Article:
Residents in Christchurch face a rates increase of between 3.5 and 5.5 per cent next year to plug a $90 million hole in the city council’s purse left largely by the coronavirus pandemic.
Hopes for a much-vaunted lowering of the increase to zero have been dashed, with staff warning the policy would cause “unprecedented” redundancies, jeopardise projects and flout direct advice from the Government.
The authority also faces borrowing more than $100m over the next two years to pay for its coronavirus response and make up for an expected $61.8m in lost dividends from the trading companies it owns.
Read more here.
With Covid-19 still a very real risk, people who are unwell are told to stay home, and to keep any sickly kids home too - but what if you don't have any more sick leave owing?
Most Kiwis are entitled to five days of sick leave a year, but some - often those in lower paid jobs - get less.
New Zealand’s minimum sick leave allowance is one of the lowest in the OECD. In Australia they get 10 days, in most European countries it’s even more.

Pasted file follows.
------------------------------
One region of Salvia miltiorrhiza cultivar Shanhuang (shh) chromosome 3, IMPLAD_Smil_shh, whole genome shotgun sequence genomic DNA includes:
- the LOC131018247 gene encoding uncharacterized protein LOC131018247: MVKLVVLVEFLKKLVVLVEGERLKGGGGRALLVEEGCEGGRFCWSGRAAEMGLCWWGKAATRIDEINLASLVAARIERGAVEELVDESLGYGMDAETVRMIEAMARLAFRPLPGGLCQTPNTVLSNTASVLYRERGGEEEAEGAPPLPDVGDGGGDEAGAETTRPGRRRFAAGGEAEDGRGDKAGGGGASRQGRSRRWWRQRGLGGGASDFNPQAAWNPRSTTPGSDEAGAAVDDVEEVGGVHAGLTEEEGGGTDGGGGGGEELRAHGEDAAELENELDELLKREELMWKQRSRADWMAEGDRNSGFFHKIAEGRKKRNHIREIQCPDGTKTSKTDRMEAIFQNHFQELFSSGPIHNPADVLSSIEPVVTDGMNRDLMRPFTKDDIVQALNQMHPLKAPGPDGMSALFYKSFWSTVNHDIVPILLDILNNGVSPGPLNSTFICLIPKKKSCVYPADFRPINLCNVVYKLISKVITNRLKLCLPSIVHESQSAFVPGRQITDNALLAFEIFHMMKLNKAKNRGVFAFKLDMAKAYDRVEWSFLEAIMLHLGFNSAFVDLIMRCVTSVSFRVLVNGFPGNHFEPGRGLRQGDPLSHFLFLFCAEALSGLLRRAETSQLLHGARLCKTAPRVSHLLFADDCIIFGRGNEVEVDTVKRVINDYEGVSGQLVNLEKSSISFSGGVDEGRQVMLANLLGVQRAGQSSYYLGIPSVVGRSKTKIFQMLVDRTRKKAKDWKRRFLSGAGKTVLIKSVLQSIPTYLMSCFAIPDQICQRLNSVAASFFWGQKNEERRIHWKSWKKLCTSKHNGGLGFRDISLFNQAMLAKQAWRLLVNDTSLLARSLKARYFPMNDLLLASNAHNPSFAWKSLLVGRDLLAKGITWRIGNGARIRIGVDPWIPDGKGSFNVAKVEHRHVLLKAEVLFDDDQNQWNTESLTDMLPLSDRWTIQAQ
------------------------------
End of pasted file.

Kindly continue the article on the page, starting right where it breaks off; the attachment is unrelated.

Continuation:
Should Kiwis be entitled to more sick leave?
To read more, click here.
57.5% Yes, five days is not enough57.5% Complete
13.4% No, I never use mine up anyway13.4% Complete
29.1% Entitlement should be assessed on a case-by-case basis29.1% Complete
Christchurch has not managed to get its recycling correct for a single day in the past nine weeks, leaving hundreds of tonnes needlessly being sent to landfill.
Council rubbish collectors have had to dump contaminated residential yellow bin waste every day since May 4, when recycling facility EcoCentral reopened after the coronavirus lockdown.
In that time 635 truckloads of recycling have had to be thrown away – almost half of what has been collected, or about 3175 tonnes. The problem, caused by people throwing non-recyclable waste into their yellow bins, has cost ratepayers about $635,000. Read more here.
Can anyone tell me how to adjust my security lights during the day to work at night.